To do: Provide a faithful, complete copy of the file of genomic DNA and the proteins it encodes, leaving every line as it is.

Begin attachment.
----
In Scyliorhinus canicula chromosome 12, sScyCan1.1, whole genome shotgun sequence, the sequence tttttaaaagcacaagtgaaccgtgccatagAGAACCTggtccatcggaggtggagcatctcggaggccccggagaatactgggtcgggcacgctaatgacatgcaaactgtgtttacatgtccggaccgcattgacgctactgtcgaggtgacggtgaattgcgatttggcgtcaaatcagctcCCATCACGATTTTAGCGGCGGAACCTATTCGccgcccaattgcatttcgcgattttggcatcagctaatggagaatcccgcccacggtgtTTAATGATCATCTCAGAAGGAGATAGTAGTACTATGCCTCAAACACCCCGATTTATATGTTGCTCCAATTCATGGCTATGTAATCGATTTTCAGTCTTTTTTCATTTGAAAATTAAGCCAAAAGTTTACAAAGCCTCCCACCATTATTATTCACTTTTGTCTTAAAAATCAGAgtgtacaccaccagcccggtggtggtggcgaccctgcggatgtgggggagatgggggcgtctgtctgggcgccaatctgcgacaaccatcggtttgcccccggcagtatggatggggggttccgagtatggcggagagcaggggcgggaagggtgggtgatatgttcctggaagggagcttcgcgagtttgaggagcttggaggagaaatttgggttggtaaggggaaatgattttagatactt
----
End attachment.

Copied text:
In Scyliorhinus canicula chromosome 12, sScyCan1.1, whole genome shotgun sequence, the sequence tttttaaaagcacaagtgaaccgtgccatagAGAACCTggtccatcggaggtggagcatctcggaggccccggagaatactgggtcgggcacgctaatgacatgcaaactgtgtttacatgtccggaccgcattgacgctactgtcgaggtgacggtgaattgcgatttggcgtcaaatcagctcCCATCACGATTTTAGCGGCGGAACCTATTCGccgcccaattgcatttcgcgattttggcatcagctaatggagaatcccgcccacggtgtTTAATGATCATCTCAGAAGGAGATAGTAGTACTATGCCTCAAACACCCCGATTTATATGTTGCTCCAATTCATGGCTATGTAATCGATTTTCAGTCTTTTTTCATTTGAAAATTAAGCCAAAAGTTTACAAAGCCTCCCACCATTATTATTCACTTTTGTCTTAAAAATCAGAgtgtacaccaccagcccggtggtggtggcgaccctgcggatgtgggggagatgggggcgtctgtctgggcgccaatctgcgacaaccatcggtttgcccccggcagtatggatggggggttccgagtatggcggagagcaggggcgggaagggtgggtgatatgttcctggaagggagcttcgcgagtttgaggagcttggaggagaaatttgggttggtaaggggaaatgattttagatactt